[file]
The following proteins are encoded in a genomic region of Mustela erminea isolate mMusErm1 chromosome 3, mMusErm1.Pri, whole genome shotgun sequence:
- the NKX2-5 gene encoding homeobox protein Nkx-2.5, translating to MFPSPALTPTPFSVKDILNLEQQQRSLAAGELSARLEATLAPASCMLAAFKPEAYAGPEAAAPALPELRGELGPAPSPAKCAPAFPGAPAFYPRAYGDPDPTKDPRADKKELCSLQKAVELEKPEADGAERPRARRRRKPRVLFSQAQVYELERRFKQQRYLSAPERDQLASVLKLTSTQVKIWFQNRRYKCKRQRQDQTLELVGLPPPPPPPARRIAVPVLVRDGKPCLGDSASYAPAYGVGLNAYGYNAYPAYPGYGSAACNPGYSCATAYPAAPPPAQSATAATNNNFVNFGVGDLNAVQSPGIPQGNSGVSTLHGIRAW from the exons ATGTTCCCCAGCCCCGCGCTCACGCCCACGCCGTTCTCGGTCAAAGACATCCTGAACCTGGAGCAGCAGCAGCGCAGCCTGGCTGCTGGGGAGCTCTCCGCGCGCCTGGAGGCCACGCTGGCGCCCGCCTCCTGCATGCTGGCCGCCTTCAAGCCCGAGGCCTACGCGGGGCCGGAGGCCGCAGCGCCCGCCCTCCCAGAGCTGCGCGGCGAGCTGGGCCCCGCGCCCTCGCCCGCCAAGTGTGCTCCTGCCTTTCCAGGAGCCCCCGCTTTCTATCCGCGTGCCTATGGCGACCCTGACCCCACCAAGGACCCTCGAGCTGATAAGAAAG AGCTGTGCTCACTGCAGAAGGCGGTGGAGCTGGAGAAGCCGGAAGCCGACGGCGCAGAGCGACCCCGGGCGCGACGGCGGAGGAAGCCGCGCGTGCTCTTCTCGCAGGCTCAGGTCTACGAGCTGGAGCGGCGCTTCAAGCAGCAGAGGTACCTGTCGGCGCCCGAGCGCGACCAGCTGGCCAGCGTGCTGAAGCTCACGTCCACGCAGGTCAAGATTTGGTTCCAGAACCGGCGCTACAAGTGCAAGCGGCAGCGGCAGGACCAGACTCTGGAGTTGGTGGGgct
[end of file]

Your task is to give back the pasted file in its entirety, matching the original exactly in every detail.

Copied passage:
The following proteins are encoded in a genomic region of Mustela erminea isolate mMusErm1 chromosome 3, mMusErm1.Pri, whole genome shotgun sequence:
- the NKX2-5 gene encoding homeobox protein Nkx-2.5, translating to MFPSPALTPTPFSVKDILNLEQQQRSLAAGELSARLEATLAPASCMLAAFKPEAYAGPEAAAPALPELRGELGPAPSPAKCAPAFPGAPAFYPRAYGDPDPTKDPRADKKELCSLQKAVELEKPEADGAERPRARRRRKPRVLFSQAQVYELERRFKQQRYLSAPERDQLASVLKLTSTQVKIWFQNRRYKCKRQRQDQTLELVGLPPPPPPPARRIAVPVLVRDGKPCLGDSASYAPAYGVGLNAYGYNAYPAYPGYGSAACNPGYSCATAYPAAPPPAQSATAATNNNFVNFGVGDLNAVQSPGIPQGNSGVSTLHGIRAW from the exons ATGTTCCCCAGCCCCGCGCTCACGCCCACGCCGTTCTCGGTCAAAGACATCCTGAACCTGGAGCAGCAGCAGCGCAGCCTGGCTGCTGGGGAGCTCTCCGCGCGCCTGGAGGCCACGCTGGCGCCCGCCTCCTGCATGCTGGCCGCCTTCAAGCCCGAGGCCTACGCGGGGCCGGAGGCCGCAGCGCCCGCCCTCCCAGAGCTGCGCGGCGAGCTGGGCCCCGCGCCCTCGCCCGCCAAGTGTGCTCCTGCCTTTCCAGGAGCCCCCGCTTTCTATCCGCGTGCCTATGGCGACCCTGACCCCACCAAGGACCCTCGAGCTGATAAGAAAG AGCTGTGCTCACTGCAGAAGGCGGTGGAGCTGGAGAAGCCGGAAGCCGACGGCGCAGAGCGACCCCGGGCGCGACGGCGGAGGAAGCCGCGCGTGCTCTTCTCGCAGGCTCAGGTCTACGAGCTGGAGCGGCGCTTCAAGCAGCAGAGGTACCTGTCGGCGCCCGAGCGCGACCAGCTGGCCAGCGTGCTGAAGCTCACGTCCACGCAGGTCAAGATTTGGTTCCAGAACCGGCGCTACAAGTGCAAGCGGCAGCGGCAGGACCAGACTCTGGAGTTGGTGGGgct